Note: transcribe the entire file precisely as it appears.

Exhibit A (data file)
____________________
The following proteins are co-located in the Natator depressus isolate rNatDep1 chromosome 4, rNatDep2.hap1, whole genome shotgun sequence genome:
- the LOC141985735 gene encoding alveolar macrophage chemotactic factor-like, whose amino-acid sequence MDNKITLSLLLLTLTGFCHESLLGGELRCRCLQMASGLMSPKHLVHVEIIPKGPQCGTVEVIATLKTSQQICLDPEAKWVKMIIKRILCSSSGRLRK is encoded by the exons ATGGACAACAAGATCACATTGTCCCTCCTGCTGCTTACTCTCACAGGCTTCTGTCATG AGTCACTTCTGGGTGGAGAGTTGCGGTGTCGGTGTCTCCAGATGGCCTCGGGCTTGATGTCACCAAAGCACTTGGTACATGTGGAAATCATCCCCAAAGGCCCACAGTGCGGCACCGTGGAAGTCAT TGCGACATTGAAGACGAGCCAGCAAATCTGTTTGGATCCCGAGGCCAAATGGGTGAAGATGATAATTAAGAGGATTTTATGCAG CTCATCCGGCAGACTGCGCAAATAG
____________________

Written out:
The following proteins are co-located in the Natator depressus isolate rNatDep1 chromosome 4, rNatDep2.hap1, whole genome shotgun sequence genome:
- the LOC141985735 gene encoding alveolar macrophage chemotactic factor-like, whose amino-acid sequence MDNKITLSLLLLTLTGFCHESLLGGELRCRCLQMASGLMSPKHLVHVEIIPKGPQCGTVEVIATLKTSQQICLDPEAKWVKMIIKRILCSSSGRLRK is encoded by the exons ATGGACAACAAGATCACATTGTCCCTCCTGCTGCTTACTCTCACAGGCTTCTGTCATG AGTCACTTCTGGGTGGAGAGTTGCGGTGTCGGTGTCTCCAGATGGCCTCGGGCTTGATGTCACCAAAGCACTTGGTACATGTGGAAATCATCCCCAAAGGCCCACAGTGCGGCACCGTGGAAGTCAT TGCGACATTGAAGACGAGCCAGCAAATCTGTTTGGATCCCGAGGCCAAATGGGTGAAGATGATAATTAAGAGGATTTTATGCAG CTCATCCGGCAGACTGCGCAAATAG